history of the american catboat
The great era of american catboats
From the middle of the 19th century until the beginning of the 20th century catboats were among the most important vessels used for transportation along the New
England coast. The typical areas to find catboats at the time were the Narraganset Bay at Rhode Island, the Cape Cod area with the islands Marthas vineyard and Nantucket, Barnegat Bay and
Chesapeake Bay. The boats had been used by fishermen to fish on cod, swordfish, lobster or clam. And in this pre-automotive era these boats had also been used for all kind of transportation of
goods of any kind, when there were no roads and the few ones existing were in very poor condition. Occasionally they had also been used as pleasure boats and for racing purposes. This was a quite
similar situation at the same time in the european Netherlands with its numerous inshore waterways and bays but it were the flat bottom boats namely the tjotters, boeiers, grundels and the like
which ensured the supply of all kind of goods to the people living in the countryside.
The catboats had been built over several decades at small workshops from skilled boat builders, which often didn´t have a drawing but only a small wodden half model.
With the upcoming of engine drives for boats and vessels the need of sailboats steadily began to decline. And in the racing scene went the development further towards larger sail areas. These boats with large sail areas were increasingly difficult to handle. Finally more and more accidents and capsizes occured. During this period of time the reputation of the seaworthiness of catboats had suffered a lot and the number of catboats went further down. With the beginning of world war 1 and not long after that the great depression began, the use of catboats went almost down to zero.
The second catboat era
It was only long after world war 2, after the economical recovery when society once again began to rediscover leisure activities. At the same time when the development of fiber reinforced plastics made good progress, it was Breck Marshall who built in 1962 the first catboat out of glass fibre reinforced polyester. The successful finishing of the boat with this new material was the beginning of a development towards a real boom in catboats. From 1962 until the 1980s more catboats had been built than ever before. Further manufacturers were following, these types became well known:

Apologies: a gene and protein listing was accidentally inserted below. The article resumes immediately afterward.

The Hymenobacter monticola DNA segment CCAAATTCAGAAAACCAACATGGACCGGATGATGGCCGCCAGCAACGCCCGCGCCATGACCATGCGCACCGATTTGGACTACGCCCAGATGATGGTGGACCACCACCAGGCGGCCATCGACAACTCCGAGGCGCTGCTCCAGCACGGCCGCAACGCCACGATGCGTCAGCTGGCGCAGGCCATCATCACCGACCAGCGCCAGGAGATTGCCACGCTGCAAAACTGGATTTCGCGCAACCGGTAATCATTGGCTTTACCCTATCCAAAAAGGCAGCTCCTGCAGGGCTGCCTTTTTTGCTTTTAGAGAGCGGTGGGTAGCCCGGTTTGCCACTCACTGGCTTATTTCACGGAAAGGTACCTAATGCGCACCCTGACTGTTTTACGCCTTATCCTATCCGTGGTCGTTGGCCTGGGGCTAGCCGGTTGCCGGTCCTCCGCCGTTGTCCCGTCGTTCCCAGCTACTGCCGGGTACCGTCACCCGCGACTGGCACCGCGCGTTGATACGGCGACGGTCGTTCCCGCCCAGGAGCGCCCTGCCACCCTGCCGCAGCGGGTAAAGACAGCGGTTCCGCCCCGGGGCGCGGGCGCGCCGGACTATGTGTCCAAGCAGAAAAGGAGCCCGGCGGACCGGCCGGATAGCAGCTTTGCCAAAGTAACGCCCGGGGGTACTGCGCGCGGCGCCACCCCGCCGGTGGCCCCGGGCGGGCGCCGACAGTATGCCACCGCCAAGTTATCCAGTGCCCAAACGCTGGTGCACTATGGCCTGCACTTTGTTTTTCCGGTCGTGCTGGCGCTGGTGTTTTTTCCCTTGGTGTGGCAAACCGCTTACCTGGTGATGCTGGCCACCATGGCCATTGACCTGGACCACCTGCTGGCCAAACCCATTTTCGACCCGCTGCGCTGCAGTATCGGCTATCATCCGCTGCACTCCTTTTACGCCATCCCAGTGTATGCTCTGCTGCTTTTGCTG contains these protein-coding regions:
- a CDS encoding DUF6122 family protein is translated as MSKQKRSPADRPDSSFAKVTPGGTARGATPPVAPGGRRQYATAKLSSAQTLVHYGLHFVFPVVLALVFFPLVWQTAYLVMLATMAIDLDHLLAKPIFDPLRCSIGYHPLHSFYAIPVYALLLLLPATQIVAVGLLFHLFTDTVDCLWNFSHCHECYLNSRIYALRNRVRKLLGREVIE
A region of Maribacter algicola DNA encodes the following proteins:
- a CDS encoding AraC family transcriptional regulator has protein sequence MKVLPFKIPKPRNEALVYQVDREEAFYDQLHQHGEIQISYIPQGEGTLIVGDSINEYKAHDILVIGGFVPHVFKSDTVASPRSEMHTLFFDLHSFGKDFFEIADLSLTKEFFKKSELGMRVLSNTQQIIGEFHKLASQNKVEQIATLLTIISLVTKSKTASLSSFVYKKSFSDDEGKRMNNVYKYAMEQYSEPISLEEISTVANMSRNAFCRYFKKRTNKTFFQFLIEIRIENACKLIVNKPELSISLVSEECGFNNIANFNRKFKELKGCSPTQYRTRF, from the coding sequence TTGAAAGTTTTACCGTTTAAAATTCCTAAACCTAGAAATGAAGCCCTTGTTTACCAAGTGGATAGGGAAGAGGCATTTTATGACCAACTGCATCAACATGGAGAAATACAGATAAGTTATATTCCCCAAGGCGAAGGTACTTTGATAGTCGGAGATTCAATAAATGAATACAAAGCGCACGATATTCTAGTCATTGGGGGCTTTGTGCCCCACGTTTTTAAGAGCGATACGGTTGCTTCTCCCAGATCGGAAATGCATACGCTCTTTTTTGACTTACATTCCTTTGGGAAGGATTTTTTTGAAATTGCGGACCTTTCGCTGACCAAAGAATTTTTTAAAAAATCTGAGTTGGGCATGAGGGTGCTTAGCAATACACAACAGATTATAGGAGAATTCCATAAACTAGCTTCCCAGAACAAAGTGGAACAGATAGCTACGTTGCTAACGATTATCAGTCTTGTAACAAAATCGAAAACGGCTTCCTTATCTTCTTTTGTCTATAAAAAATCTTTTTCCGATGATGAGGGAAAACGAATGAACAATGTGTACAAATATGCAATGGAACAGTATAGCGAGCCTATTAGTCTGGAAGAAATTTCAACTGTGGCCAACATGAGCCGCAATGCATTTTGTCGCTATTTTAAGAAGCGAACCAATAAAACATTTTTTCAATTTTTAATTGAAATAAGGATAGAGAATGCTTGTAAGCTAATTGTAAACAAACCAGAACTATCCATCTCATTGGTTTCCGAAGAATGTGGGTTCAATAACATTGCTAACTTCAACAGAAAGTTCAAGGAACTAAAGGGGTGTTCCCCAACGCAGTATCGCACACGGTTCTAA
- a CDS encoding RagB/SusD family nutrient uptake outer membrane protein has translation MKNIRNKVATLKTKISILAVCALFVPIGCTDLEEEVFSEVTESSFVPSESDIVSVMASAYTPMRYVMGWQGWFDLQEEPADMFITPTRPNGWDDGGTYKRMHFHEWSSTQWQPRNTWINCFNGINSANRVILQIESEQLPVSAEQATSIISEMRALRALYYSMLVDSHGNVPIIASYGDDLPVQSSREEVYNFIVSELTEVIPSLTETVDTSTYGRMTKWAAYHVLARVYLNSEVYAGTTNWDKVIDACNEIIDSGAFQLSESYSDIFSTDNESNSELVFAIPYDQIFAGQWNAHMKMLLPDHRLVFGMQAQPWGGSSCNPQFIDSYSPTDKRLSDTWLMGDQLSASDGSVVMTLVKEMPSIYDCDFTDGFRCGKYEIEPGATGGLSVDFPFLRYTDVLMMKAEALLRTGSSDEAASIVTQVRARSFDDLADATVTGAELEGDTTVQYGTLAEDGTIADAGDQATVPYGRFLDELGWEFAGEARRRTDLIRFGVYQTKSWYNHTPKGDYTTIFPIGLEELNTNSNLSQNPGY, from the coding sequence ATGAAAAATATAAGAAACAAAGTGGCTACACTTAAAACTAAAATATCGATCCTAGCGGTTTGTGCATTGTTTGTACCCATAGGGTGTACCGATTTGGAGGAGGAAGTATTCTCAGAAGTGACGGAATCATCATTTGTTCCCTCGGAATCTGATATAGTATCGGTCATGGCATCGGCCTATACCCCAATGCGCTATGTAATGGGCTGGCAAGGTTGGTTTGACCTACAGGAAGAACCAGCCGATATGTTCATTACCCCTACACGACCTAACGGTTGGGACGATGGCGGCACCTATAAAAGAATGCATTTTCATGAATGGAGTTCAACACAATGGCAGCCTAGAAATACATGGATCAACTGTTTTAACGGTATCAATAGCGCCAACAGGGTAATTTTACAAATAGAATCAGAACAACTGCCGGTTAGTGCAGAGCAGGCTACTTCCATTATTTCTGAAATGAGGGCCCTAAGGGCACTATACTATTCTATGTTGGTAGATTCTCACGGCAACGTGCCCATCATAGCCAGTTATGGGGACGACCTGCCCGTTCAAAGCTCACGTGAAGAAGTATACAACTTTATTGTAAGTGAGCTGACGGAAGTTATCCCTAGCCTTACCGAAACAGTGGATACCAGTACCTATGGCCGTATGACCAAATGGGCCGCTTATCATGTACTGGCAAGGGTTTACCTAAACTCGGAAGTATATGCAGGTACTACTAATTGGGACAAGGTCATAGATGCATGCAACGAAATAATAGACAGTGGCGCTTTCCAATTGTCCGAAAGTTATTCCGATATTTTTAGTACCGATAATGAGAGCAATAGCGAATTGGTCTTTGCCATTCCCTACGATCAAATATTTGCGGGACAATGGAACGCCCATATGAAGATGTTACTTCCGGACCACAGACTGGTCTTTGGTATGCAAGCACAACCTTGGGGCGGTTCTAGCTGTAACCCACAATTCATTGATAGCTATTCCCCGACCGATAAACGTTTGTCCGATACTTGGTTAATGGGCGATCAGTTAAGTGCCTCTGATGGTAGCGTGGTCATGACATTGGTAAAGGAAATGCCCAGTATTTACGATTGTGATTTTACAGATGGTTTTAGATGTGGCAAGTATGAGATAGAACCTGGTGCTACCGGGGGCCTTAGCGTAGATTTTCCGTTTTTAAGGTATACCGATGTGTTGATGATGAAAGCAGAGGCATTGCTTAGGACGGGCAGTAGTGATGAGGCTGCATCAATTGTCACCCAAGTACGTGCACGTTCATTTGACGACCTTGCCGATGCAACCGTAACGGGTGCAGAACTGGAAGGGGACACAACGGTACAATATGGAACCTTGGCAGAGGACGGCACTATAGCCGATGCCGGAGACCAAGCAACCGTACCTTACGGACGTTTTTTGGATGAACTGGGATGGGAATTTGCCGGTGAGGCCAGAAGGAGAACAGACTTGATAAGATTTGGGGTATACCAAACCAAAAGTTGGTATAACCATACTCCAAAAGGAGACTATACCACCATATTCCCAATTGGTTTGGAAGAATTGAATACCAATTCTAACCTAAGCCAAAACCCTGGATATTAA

Sanderling designed and built by Breck Marshall
Mystic 20 designed and built by Peter Legnos,
Herreshoff America, designed and built by Halsey Herreshoff, of which at least 150 had been built,
Atlantic City Cat 21´and 24´by Marc-O Custom Boats, New Jersey,
Hermann Cat 17´, a Charles Wittholz design built by Ted Hermann , New York
Menger Cat 17´and 19´designed and built by Bill Menger ,
Molly Cat, built by Fernandes Boatworks, California and suited to the deep water region of San Francisco Bay.
And with the success of the GRP boats also the enthusiasm for well built wooden versions started to rise resulting in increasing demands also for wooden
Catboats and Cat-rigged yachts today
The catboat scene in north America is still alive today, boat races and meetings are being organized through the various catboat associations. And the long life span of GRP built boats results in frequent changes of the structure of builders and designers. Boats are still being built to old plans as well from professional boat builders as from do-it-yourself builders.
From professional boatbuilders catboats and cat-rigged yachts are being offered by the following companies from USA and Canada:
the principle of the simple to handle cat-rig had been transferred on to yacht building by several yacht builders. The rig had been modernized by eliminating
the gaff and the traditional boom and instead using now a so called wishbone boom. By doing so the demands of the yacht sailors for closer angles to the wind had been matched. This principle,
although reasonably successful in North America had never been adapted by European yacht builders.
Nonsuch series from 22 - 36 ft., plump stem, a typical cabin design with coaming are reminescents to the classic catboat designs